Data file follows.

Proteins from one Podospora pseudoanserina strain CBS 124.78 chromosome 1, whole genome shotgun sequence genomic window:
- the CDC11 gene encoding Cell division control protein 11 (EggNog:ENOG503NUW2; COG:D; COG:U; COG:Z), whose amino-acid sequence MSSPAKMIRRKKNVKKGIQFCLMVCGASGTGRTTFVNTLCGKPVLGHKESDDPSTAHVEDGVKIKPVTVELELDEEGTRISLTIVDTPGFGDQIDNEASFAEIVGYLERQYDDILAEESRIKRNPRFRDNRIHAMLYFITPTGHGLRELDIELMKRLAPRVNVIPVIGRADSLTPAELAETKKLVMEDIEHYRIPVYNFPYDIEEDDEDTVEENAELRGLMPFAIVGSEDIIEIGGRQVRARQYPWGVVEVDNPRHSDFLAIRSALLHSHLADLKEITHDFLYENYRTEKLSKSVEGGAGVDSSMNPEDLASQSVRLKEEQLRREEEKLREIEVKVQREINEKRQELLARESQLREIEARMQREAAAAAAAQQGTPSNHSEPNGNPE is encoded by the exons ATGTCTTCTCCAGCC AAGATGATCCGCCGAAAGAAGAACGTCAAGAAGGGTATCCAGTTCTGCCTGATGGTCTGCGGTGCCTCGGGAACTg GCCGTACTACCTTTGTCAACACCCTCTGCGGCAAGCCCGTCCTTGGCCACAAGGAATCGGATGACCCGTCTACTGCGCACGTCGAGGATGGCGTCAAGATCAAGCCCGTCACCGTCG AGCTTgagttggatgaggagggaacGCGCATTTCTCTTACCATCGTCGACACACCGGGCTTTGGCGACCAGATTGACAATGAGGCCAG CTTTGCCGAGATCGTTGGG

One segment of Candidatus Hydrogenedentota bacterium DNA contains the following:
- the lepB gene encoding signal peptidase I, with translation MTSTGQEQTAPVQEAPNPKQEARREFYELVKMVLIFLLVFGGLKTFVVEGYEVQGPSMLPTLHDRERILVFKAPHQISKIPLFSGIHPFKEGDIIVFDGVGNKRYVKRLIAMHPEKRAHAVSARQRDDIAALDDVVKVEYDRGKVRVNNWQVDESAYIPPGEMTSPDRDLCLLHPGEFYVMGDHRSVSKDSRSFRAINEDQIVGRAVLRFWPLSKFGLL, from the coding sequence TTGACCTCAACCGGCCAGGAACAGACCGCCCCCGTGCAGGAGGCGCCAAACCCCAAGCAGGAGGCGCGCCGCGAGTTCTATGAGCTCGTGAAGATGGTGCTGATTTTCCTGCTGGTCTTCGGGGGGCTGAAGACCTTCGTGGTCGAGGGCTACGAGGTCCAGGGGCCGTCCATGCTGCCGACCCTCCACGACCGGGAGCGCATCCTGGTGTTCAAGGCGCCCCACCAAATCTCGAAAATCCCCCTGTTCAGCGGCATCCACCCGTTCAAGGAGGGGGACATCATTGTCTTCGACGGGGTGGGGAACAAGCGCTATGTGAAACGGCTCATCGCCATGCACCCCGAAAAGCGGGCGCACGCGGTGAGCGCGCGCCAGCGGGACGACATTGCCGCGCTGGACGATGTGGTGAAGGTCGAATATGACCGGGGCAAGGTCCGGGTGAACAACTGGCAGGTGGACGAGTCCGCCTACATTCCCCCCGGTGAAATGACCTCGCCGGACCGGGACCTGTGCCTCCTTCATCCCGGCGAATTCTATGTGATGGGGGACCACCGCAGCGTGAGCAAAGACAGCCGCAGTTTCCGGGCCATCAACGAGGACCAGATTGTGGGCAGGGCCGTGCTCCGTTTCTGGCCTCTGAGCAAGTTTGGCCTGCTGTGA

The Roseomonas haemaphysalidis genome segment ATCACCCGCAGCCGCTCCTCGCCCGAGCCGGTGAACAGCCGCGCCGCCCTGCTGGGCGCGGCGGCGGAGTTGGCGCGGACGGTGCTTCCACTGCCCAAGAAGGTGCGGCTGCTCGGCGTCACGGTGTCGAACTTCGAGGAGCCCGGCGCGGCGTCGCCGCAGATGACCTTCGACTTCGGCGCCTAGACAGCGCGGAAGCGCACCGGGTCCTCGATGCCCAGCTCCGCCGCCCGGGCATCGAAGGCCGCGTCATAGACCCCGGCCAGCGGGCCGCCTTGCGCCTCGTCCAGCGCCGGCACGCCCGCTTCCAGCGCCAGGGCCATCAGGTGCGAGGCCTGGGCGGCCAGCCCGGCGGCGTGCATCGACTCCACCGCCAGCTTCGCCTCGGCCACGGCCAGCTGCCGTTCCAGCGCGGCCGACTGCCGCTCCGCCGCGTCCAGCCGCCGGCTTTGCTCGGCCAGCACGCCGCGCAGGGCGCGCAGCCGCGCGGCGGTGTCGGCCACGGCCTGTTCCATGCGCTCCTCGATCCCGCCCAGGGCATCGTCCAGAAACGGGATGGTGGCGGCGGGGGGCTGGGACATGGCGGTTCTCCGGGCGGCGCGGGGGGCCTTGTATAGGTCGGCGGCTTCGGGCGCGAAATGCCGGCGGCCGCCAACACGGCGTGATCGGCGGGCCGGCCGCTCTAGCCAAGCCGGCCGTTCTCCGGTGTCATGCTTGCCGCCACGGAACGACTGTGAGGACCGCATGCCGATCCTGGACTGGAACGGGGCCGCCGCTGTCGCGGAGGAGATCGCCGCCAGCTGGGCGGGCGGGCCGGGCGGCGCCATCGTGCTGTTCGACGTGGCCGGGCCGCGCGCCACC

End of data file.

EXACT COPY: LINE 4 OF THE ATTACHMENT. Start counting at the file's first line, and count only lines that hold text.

- the lepB gene encoding signal peptidase I, with translation MTSTGQEQTAPVQEAPNPKQEARREFYELVKMVLIFLLVFGGLKTFVVEGYEVQGPSMLPTLHDRERILVFKAPHQISKIPLFSGIHPFKEGDIIVFDGVGNKRYVKRLIAMHPEKRAHAVSARQRDDIAALDDVVKVEYDRGKVRVNNWQVDESAYIPPGEMTSPDRDLCLLHPGEFYVMGDHRSVSKDSRSFRAINEDQIVGRAVLRFWPLSKFGLL, from the coding sequence TTGACCTCAACCGGCCAGGAACAGACCGCCCCCGTGCAGGAGGCGCCAAACCCCAAGCAGGAGGCGCGCCGCGAGTTCTATGAGCTCGTGAAGATGGTGCTGATTTTCCTGCTGGTCTTCGGGGGGCTGAAGACCTTCGTGGTCGAGGGCTACGAGGTCCAGGGGCCGTCCATGCTGCCGACCCTCCACGACCGGGAGCGCATCCTGGTGTTCAAGGCGCCCCACCAAATCTCGAAAATCCCCCTGTTCAGCGGCATCCACCCGTTCAAGGAGGGGGACATCATTGTCTTCGACGGGGTGGGGAACAAGCGCTATGTGAAACGGCTCATCGCCATGCACCCCGAAAAGCGGGCGCACGCGGTGAGCGCGCGCCAGCGGGACGACATTGCCGCGCTGGACGATGTGGTGAAGGTCGAATATGACCGGGGCAAGGTCCGGGTGAACAACTGGCAGGTGGACGAGTCCGCCTACATTCCCCCCGGTGAAATGACCTCGCCGGACCGGGACCTGTGCCTCCTTCATCCCGGCGAATTCTATGTGATGGGGGACCACCGCAGCGTGAGCAAAGACAGCCGCAGTTTCCGGGCCATCAACGAGGACCAGATTGTGGGCAGGGCCGTGCTCCGTTTCTGGCCTCTGAGCAAGTTTGGCCTGCTGTGA